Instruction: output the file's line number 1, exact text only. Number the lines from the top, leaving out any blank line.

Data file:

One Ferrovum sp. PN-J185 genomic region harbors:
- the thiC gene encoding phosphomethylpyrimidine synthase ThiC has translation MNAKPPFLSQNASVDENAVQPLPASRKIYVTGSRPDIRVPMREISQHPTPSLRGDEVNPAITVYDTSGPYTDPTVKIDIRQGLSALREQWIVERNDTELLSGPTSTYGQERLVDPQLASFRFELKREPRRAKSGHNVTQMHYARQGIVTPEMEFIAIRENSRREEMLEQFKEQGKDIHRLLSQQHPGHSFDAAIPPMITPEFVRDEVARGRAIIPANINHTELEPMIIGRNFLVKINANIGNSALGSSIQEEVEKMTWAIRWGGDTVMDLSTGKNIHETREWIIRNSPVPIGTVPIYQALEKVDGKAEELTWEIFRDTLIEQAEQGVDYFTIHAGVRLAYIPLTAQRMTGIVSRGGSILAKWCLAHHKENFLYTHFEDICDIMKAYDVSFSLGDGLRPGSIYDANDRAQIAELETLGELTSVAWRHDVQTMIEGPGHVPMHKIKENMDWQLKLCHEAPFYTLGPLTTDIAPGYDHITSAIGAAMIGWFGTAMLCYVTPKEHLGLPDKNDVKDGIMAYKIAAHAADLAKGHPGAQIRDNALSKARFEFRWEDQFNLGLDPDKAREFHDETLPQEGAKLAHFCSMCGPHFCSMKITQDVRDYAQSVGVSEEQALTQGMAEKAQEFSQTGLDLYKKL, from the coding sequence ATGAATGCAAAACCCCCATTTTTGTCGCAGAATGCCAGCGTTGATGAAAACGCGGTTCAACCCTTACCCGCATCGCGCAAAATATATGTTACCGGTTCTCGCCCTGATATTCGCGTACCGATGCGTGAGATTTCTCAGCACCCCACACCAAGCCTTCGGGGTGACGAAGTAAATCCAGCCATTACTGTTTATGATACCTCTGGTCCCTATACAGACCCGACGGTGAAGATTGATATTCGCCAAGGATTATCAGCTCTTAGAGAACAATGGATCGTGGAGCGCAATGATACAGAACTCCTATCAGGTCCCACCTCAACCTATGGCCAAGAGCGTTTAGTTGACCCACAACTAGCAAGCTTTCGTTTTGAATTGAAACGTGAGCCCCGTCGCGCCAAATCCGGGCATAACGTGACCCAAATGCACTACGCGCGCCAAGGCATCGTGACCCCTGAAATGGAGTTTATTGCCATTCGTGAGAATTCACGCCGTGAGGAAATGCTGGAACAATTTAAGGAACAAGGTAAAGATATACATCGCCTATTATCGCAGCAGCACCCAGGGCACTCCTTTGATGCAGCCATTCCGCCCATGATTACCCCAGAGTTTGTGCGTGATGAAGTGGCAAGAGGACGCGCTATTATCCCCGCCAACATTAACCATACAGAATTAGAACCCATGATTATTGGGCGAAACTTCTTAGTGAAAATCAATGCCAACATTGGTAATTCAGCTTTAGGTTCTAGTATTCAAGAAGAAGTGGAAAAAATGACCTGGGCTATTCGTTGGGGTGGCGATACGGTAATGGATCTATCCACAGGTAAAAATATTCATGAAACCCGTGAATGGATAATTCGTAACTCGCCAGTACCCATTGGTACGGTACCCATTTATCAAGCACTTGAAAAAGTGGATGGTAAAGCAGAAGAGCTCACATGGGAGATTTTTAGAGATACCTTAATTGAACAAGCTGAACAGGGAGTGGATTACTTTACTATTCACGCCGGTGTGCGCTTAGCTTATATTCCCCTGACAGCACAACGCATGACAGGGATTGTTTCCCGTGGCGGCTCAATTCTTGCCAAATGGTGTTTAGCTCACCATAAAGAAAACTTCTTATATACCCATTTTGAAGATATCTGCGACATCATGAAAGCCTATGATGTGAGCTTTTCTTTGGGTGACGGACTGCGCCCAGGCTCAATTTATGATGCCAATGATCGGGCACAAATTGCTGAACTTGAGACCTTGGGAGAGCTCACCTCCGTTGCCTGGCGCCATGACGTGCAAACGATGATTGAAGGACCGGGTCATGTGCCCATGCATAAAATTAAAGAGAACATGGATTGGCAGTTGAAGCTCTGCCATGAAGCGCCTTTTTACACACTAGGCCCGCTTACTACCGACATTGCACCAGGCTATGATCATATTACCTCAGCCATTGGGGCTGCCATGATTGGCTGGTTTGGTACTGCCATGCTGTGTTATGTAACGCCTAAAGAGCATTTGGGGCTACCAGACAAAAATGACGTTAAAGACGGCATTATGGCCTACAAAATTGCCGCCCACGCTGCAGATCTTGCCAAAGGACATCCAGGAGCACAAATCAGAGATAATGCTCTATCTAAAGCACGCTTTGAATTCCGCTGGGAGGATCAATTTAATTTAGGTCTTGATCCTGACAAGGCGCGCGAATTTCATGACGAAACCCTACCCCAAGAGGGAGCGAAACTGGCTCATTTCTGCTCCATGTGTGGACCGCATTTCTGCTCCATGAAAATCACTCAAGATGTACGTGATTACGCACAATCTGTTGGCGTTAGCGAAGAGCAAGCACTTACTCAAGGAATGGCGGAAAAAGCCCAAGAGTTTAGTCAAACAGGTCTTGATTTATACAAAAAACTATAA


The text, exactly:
One Ferrovum sp. PN-J185 genomic region harbors: